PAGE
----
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As a junior developer I've been on two projects at once, One was a rather big project that had the whole team working on it but the second one is a smaller project that only I am working on.

I'm finding the smaller project incredibly difficult as I'm talking to the client, coding and having to manage my time by myself. I feel that the responsibility is too much.

So my question is, How can I tell my managers that this amount of responsibility is too much for me without it making me look bad?

  • Have you talked to your managers about this at all? – WorkerDrone Sep 12 '16 at 14:27
  • Yeah, but they usually just brush it off and say there's no one else to do it – Tfish Sep 12 '16 at 14:29
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    Ask your manager to assign an Oversight Developer. That should be minimal hours, and will consist of them code-reviewing your work and ensuring that you're working towards the agreed goal. – PeteCon Sep 12 '16 at 15:14
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You can't cry vaguely about the whole project, it will make you look bad.

What you can do is focus on your strong points whatever they might be, and attempt to get your manager to give you assistance with the others.

Unfortunately for you, the three things you mentioned, time management, customer relations and coding are all core skills that even a junior should be able to handle unless expectations are unrealistic, in which case focus on what needs improvement, rather than blame yourself.

So find what in particular is causing you grief and firstly attempt to resolve it yourself, and if it's outside your control, speak to your manager about it. Quite often just identifying and working on issues methodically like this is a solution in itself.

Make the effort, this is the sort of project that can springboard your reputation and career (or severely retard it). Do not think of it as a small project, it's not, it's the most important project you have had. It's also very important to the client, they're outlaying money on it. To them it might be the most important IT project of the year and you got your name all over it.

It's easy to feel overwhelmed when you're new, cut the issues down to size and soldier through them is what worked for me. Don't be shy to ask the manager for help, but with specifics not generalisations. Document everything you do for reference and be thorough... don't let things go South, if you get stuck and really need an assist, don't sit on it, ask for help, solve that problem, move forwards to the next.

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    Also remember the golden rule: Check, re-check and check again. As a junior developer you will be making mistakes. If you adobt the habit of checking your work three times before crying wolf you can step by step explain what you have done when pressed by the brass. – Charles Borg Sep 12 '16 at 10:09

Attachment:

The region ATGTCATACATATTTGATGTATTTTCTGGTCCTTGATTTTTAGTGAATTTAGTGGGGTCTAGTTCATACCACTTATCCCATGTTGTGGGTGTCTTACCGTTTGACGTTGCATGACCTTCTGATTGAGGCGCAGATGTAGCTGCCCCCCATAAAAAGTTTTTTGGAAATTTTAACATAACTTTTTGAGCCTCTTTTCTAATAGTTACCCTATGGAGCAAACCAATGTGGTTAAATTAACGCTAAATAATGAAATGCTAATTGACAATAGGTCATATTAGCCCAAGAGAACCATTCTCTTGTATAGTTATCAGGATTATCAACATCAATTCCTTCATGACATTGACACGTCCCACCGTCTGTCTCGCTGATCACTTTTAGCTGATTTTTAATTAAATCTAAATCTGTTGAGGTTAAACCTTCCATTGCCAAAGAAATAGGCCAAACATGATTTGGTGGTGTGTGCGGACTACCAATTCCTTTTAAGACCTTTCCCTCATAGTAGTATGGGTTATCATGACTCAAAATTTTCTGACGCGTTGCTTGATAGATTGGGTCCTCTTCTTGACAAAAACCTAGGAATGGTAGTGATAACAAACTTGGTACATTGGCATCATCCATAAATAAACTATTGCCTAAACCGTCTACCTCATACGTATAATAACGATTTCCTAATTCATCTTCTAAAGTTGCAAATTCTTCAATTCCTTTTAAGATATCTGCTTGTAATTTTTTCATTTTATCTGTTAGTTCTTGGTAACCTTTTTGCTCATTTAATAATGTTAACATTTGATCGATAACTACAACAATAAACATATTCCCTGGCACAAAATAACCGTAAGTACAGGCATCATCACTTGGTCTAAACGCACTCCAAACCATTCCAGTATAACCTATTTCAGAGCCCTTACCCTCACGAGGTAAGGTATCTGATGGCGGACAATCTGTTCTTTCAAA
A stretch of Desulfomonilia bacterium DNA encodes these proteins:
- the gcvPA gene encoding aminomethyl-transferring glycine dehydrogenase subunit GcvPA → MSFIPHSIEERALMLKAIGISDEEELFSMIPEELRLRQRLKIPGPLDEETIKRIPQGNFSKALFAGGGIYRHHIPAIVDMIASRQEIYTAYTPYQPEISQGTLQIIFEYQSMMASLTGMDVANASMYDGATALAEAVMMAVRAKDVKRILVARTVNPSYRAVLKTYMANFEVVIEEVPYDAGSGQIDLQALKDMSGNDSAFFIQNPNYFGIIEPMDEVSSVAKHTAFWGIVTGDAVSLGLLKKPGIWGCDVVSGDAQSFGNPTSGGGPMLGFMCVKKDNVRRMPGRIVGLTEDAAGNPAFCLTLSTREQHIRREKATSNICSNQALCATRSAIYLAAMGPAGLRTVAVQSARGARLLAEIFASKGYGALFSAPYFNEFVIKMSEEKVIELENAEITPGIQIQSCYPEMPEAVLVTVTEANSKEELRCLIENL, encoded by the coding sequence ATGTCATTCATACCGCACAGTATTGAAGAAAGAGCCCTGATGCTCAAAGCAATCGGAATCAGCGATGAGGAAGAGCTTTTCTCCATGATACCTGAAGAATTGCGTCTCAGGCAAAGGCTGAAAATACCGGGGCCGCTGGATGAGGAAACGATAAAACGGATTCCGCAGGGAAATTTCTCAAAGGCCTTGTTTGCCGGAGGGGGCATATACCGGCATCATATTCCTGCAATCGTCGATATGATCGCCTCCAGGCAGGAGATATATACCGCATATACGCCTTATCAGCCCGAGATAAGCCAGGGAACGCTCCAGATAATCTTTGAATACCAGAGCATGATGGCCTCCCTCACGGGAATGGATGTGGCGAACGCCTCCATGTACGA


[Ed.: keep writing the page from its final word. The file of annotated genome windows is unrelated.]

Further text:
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    The Project itself is pretty big but just not as big as the previous one, I'm worried about the project as I've only been a junior for about 5 months and with no other supporting devs available to help out it's a bit too daunting. – Tfish Sep 12 '16 at 10:35
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    It's easy to feel overwhelmed when you're new, cut the issues down to size and soldier through them is what worked for me. Don't be shy to ask the manager for help, but with specifics not generalisations. Document everything you do for reference and be thorough... don't let things go South, if you get stuck and really need an assist, don't sit on it, ask for help, solve that problem, move forwards to the next. – Kilisi Sep 12 '16 at 10:40
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To echo what Kilisi has said above, as a junior, you shouldn't be expected to manage your time to the same level as a senior developer. If you feel as though you're being over-worked or you're finding it difficult to complete your tasks, then speak with your management team about it (they're there to manage you as a resource, after all).

You can work this into a positive move for yourself if you ask for more time for you to be allocated to this side project and through that demonstrate that you're building skills in managing/implementing that project.

In any case, talking to your manager is key, and agreeing some time split between these projects will give you some structure.

You won't look bad for talking to your managers. You might well look bad if you don't (and things subsequently spiral out of control...)

  • Last paragraph is very important – Kilisi Sep 12 '16 at 13:13
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It is good to talk to your managers and get ahead of it by taking responsibility. As a Junior Dev, you shouldn't be too responsible for setting your own priorities as much as a Senior Dev, being that you are still relatively new and needing to get a feel for the operational tempo of your particular organization.

Most of what you are doing are core skills - maybe not so much client relations, but that totally depends on your companies structure. I am a program manager, and as a project manager before that I wouldn't let the clients talk to the Devs - that is not supposed to be your job, but alas, if you don't have a PM or Business Analyst - or some other buffer - that is going to be your responsibility unfortunately.

You have to mentally prepare yourself to not let the feelings of being overwhelmed impact you, but laying all of this out for your manager without coming across as petulant and whiny should go just fine, I would be very inclined to come to a compromise if I was your manager. It wouldn't hurt to cite quality of work will go up if your level of effort wasn't split across multiple domains of multiple areas.

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